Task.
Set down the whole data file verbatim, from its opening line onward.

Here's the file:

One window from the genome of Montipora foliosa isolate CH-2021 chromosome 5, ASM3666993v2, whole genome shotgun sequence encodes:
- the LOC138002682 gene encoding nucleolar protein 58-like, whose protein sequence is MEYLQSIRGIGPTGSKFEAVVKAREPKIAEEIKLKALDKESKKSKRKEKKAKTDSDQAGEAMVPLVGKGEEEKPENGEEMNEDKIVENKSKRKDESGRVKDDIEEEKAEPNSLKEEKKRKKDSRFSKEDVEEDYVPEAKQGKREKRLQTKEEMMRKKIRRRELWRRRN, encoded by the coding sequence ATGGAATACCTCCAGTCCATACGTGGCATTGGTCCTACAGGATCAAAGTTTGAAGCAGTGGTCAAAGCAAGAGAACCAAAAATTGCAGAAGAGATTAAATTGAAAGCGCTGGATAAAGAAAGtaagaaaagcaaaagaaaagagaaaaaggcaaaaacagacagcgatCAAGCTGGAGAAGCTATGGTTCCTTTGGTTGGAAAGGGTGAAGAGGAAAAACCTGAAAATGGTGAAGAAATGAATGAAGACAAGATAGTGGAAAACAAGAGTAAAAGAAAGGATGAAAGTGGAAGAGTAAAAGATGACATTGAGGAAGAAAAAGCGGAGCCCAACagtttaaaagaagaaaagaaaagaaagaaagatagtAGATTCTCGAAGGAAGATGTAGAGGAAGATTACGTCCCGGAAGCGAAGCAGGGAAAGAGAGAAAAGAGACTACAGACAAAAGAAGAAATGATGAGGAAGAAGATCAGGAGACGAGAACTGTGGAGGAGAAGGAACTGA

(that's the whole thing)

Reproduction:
One window from the genome of Montipora foliosa isolate CH-2021 chromosome 5, ASM3666993v2, whole genome shotgun sequence encodes:
- the LOC138002682 gene encoding nucleolar protein 58-like, whose protein sequence is MEYLQSIRGIGPTGSKFEAVVKAREPKIAEEIKLKALDKESKKSKRKEKKAKTDSDQAGEAMVPLVGKGEEEKPENGEEMNEDKIVENKSKRKDESGRVKDDIEEEKAEPNSLKEEKKRKKDSRFSKEDVEEDYVPEAKQGKREKRLQTKEEMMRKKIRRRELWRRRN, encoded by the coding sequence ATGGAATACCTCCAGTCCATACGTGGCATTGGTCCTACAGGATCAAAGTTTGAAGCAGTGGTCAAAGCAAGAGAACCAAAAATTGCAGAAGAGATTAAATTGAAAGCGCTGGATAAAGAAAGtaagaaaagcaaaagaaaagagaaaaaggcaaaaacagacagcgatCAAGCTGGAGAAGCTATGGTTCCTTTGGTTGGAAAGGGTGAAGAGGAAAAACCTGAAAATGGTGAAGAAATGAATGAAGACAAGATAGTGGAAAACAAGAGTAAAAGAAAGGATGAAAGTGGAAGAGTAAAAGATGACATTGAGGAAGAAAAAGCGGAGCCCAACagtttaaaagaagaaaagaaaagaaagaaagatagtAGATTCTCGAAGGAAGATGTAGAGGAAGATTACGTCCCGGAAGCGAAGCAGGGAAAGAGAGAAAAGAGACTACAGACAAAAGAAGAAATGATGAGGAAGAAGATCAGGAGACGAGAACTGTGGAGGAGAAGGAACTGA